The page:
Mitochondrial membrane depolarization assay
The integrity of the mitochondrial membrane was estimated by Rhodamine 123 (Rh 123) assay as described earlier . Rh 123 is a cationic green fluorescent dye that can enter the mitochondrial matrix and the variation in the accumulation of Rh 123 in the cells is directly related to the change in the mitochondrial electrochemical potential (ΔψM). A decrease in the fluorescence of Rh 123 indicates a loss in the mitochondrial transmembrane potential and thus is a good method to identify mitochondrial damage. 6 × 105 cells were seeded for the Rh 123 assay. After the completion of treatment, control and treated N9 cells were incubated with Rh 123 (0.3 μg/ml) for 20 min at 37 °C, followed by washing and resuspension in FACS buffer. A total of 10,000 events were acquired in each treatment group on a flow cytometer (BD FACS Calibur, BD Biosciences, USA) and the relative mean fluorescence intensity of Rh 123 was assessed. Staurosporine (1 μM)-treated N9 cells were used as positive control (data not shown).
Caspase-1 activity assay
Levels of active caspase-1 were analyzed using caspase-1 activity assay kit (Millipore, USA, #21870) as per the manufacturer’s protocol. Briefly, around 3 × 106 cells were pelleted and resuspended for 10 min in 50 μl chilled lysis buffer followed by centrifugation at 10,000g at 4 °C for 1 min. The supernatant containing cell lysate was quantified using BCA method. Two hundred micrograms of the cell lysates were incubated with 50 μl of 2× reaction buffer and the substrate (YVAD-p-Nitroaniline, at a final concentration of 200 μM) at 37 °C for 2 h followed by measurement of absorbance at 405 nm to quantify caspase-1 activity levels in different treatment groups. This assay is based upon the spectrophotometric detection of the chromophore p-nitroaniline (p-NA) after cleavage from the YVAD-pNA substrate because of the activation of caspase-1.
Enzyme-linked immunosorbent assay (ELISA)
To quantify the levels of secreted IL-1β from different groups of N9 cells, ELISA was performed using mouse IL-1β ELISA kit (Biolegend, #432604) as per the manufacturer’s recommendations. Briefly, a rat monoclonal anti-mouse IL-1β capture antibody was coated in the 96-well plate overnight, followed by blocking for 1 h at room temperature (RT) and washing. For in vitro experiments, 1.5 × 106 cells were seeded in 90 mm × 20 mm culture plates and media was collected after the completion of treatments. For in vivo experiments, BALB/c brain lysates were used. Control and treated samples (100 μl media supernatant for in vitro and 100 μg protein from the mice brain lysates for in vivo experiments) were incubated in these wells overnight at 4 °C. The samples were then incubated with biotin conjugated detection antibody for 1 h at RT, followed by addition of avidin-HRP substrate for 30 min. The absorbance was measured at 450 nm on a spectrophotometer (Biorad, Australia), and the concentrations were calculated using the IL-1β standard reference curves.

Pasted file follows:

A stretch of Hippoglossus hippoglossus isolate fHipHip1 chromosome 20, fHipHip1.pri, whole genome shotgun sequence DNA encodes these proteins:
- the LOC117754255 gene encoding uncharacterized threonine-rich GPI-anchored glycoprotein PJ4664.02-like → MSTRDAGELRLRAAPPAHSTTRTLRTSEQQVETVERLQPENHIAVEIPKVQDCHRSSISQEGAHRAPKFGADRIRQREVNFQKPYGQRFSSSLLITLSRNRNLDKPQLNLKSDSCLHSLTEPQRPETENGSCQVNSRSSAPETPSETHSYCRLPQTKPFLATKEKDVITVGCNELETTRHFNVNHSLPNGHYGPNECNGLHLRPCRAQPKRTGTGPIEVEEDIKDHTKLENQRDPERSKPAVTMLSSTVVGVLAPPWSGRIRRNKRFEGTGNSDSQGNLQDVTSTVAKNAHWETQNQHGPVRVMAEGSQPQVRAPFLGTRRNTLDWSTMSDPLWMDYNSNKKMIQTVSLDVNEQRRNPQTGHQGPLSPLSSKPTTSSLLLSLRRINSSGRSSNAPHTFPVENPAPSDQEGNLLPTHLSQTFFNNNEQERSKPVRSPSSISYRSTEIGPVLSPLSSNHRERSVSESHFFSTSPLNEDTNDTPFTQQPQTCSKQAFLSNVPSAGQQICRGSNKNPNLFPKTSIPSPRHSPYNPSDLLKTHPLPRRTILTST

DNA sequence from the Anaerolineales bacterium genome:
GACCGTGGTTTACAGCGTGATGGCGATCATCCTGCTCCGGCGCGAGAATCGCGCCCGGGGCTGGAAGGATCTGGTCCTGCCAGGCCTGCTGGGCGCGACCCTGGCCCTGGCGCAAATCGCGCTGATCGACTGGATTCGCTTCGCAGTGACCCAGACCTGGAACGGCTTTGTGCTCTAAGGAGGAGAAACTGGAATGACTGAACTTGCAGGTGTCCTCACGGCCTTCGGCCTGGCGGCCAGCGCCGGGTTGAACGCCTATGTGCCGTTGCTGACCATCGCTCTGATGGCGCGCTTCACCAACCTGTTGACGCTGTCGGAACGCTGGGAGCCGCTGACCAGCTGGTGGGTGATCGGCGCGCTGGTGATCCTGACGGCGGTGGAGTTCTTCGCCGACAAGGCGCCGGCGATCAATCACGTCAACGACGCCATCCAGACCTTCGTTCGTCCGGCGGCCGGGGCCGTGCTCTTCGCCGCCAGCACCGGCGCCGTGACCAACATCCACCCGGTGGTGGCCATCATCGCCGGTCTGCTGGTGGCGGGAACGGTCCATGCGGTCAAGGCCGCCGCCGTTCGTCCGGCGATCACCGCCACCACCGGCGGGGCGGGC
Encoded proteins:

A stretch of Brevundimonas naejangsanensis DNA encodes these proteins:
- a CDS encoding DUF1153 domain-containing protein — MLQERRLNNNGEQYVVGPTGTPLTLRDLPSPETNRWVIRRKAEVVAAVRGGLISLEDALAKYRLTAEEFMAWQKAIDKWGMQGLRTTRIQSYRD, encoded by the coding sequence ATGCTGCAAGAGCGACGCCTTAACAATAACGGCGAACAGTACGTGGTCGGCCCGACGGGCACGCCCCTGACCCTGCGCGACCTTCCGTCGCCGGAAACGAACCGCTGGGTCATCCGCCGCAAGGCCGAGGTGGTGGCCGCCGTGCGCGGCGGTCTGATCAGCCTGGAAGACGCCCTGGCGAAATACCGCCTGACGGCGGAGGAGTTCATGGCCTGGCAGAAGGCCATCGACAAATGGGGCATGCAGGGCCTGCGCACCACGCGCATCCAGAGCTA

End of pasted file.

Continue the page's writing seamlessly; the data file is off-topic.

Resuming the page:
Data are represented as the mean ± standard deviation (SD) from at least three independent experiments performed in triplicates (n = 3). The data was analyzed statistically by Student’s t test or one-way analysis of variance (ANOVA) followed by Holm-Sidak post hoc test. P value < 0.05 was considered significant. For in vivo treatments, a minimum of three mice were used in each group and experiments were repeated at least three times.
Expression of IL-1β and HSP60 increase in various brain disorders
HSP60 is indispensable for IL-1β-mediated NF-κB phosphorylation
IL-1β after binding with its cognate receptor IL-1R1 can induce its own production by stimulating NLRP3 inflammasome complex . It can also induce the phosphorylation of NF-κB and its nuclear localization in various cell types, which can signal the formation of inflammasome complex [41, 42]. Phosphorylation of NF-κB acts as a probing signal for the activation of NLRP3 inflammasome pathway which is responsible for endogenous IL-1β production by activated microglia. However, whether HSP60 plays a role in this endogenous IL-1β production via inflammasome pathway in microglial cells is not known. Hence, we set out to determine the effects of HSP60 on inflammasome pathway activation.
HSP60 plays a critical role in IL-1β-induced nuclear localization of NF-κB
HSP60 regulates the expression of NLRP3 after IL-1β treatment
HSP60 induces mitochondrial damage and oxidative stress
Literature suggests that IL-1β increases ROS generation in microglia . We also confirmed increase in ROS generation in N9 cells after IL-1β treatment (Fig. 5b (i)). We found that ROS generation in N9 cells increased up to 3.5-fold after 3 h of IL-1β treatment in comparison to untreated control cells. Further, to determine the effects of HSP60 on ROS, we overexpressed and knocked-down HSP60 in N9 cells. Overexpression of HSP60 hugely induces ROS generation (6.2-fold in comparison to control) (Fig. 5b (ii)) whereas its knockdown drastically reduces the effect of IL-1β on ROS generation (Fig. 5b (iii)) and ROS levels become comparable to that of control cells.